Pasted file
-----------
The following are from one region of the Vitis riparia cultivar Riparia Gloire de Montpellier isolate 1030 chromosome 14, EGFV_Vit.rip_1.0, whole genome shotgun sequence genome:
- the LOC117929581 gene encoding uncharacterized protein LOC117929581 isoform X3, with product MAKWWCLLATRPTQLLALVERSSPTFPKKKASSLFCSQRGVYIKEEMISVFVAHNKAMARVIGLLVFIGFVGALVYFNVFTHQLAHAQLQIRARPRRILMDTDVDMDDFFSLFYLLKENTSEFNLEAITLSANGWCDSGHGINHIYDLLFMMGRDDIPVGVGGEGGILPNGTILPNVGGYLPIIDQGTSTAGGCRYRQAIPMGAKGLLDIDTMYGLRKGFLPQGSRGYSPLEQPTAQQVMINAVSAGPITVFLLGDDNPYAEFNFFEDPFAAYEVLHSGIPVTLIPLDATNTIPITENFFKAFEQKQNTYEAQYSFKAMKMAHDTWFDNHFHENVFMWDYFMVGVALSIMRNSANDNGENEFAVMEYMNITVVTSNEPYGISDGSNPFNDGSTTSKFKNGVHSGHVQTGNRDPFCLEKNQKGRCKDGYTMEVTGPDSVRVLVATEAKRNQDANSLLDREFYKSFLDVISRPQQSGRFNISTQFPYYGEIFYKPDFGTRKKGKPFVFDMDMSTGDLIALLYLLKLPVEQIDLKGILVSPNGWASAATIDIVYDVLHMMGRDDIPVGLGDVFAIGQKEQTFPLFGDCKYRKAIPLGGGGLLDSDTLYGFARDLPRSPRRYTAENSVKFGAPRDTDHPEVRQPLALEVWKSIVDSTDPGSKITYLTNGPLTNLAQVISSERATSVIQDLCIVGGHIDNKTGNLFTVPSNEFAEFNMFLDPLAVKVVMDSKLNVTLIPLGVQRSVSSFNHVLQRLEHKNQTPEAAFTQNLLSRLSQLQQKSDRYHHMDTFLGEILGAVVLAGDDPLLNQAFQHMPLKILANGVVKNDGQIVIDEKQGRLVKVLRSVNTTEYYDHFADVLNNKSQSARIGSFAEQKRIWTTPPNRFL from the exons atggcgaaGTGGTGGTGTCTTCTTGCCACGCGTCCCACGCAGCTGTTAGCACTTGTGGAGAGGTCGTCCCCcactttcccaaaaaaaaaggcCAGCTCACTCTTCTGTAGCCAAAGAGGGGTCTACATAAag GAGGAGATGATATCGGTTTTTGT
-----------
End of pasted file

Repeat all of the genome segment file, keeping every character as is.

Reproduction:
The following are from one region of the Vitis riparia cultivar Riparia Gloire de Montpellier isolate 1030 chromosome 14, EGFV_Vit.rip_1.0, whole genome shotgun sequence genome:
- the LOC117929581 gene encoding uncharacterized protein LOC117929581 isoform X3, with product MAKWWCLLATRPTQLLALVERSSPTFPKKKASSLFCSQRGVYIKEEMISVFVAHNKAMARVIGLLVFIGFVGALVYFNVFTHQLAHAQLQIRARPRRILMDTDVDMDDFFSLFYLLKENTSEFNLEAITLSANGWCDSGHGINHIYDLLFMMGRDDIPVGVGGEGGILPNGTILPNVGGYLPIIDQGTSTAGGCRYRQAIPMGAKGLLDIDTMYGLRKGFLPQGSRGYSPLEQPTAQQVMINAVSAGPITVFLLGDDNPYAEFNFFEDPFAAYEVLHSGIPVTLIPLDATNTIPITENFFKAFEQKQNTYEAQYSFKAMKMAHDTWFDNHFHENVFMWDYFMVGVALSIMRNSANDNGENEFAVMEYMNITVVTSNEPYGISDGSNPFNDGSTTSKFKNGVHSGHVQTGNRDPFCLEKNQKGRCKDGYTMEVTGPDSVRVLVATEAKRNQDANSLLDREFYKSFLDVISRPQQSGRFNISTQFPYYGEIFYKPDFGTRKKGKPFVFDMDMSTGDLIALLYLLKLPVEQIDLKGILVSPNGWASAATIDIVYDVLHMMGRDDIPVGLGDVFAIGQKEQTFPLFGDCKYRKAIPLGGGGLLDSDTLYGFARDLPRSPRRYTAENSVKFGAPRDTDHPEVRQPLALEVWKSIVDSTDPGSKITYLTNGPLTNLAQVISSERATSVIQDLCIVGGHIDNKTGNLFTVPSNEFAEFNMFLDPLAVKVVMDSKLNVTLIPLGVQRSVSSFNHVLQRLEHKNQTPEAAFTQNLLSRLSQLQQKSDRYHHMDTFLGEILGAVVLAGDDPLLNQAFQHMPLKILANGVVKNDGQIVIDEKQGRLVKVLRSVNTTEYYDHFADVLNNKSQSARIGSFAEQKRIWTTPPNRFL from the exons atggcgaaGTGGTGGTGTCTTCTTGCCACGCGTCCCACGCAGCTGTTAGCACTTGTGGAGAGGTCGTCCCCcactttcccaaaaaaaaaggcCAGCTCACTCTTCTGTAGCCAAAGAGGGGTCTACATAAag GAGGAGATGATATCGGTTTTTGT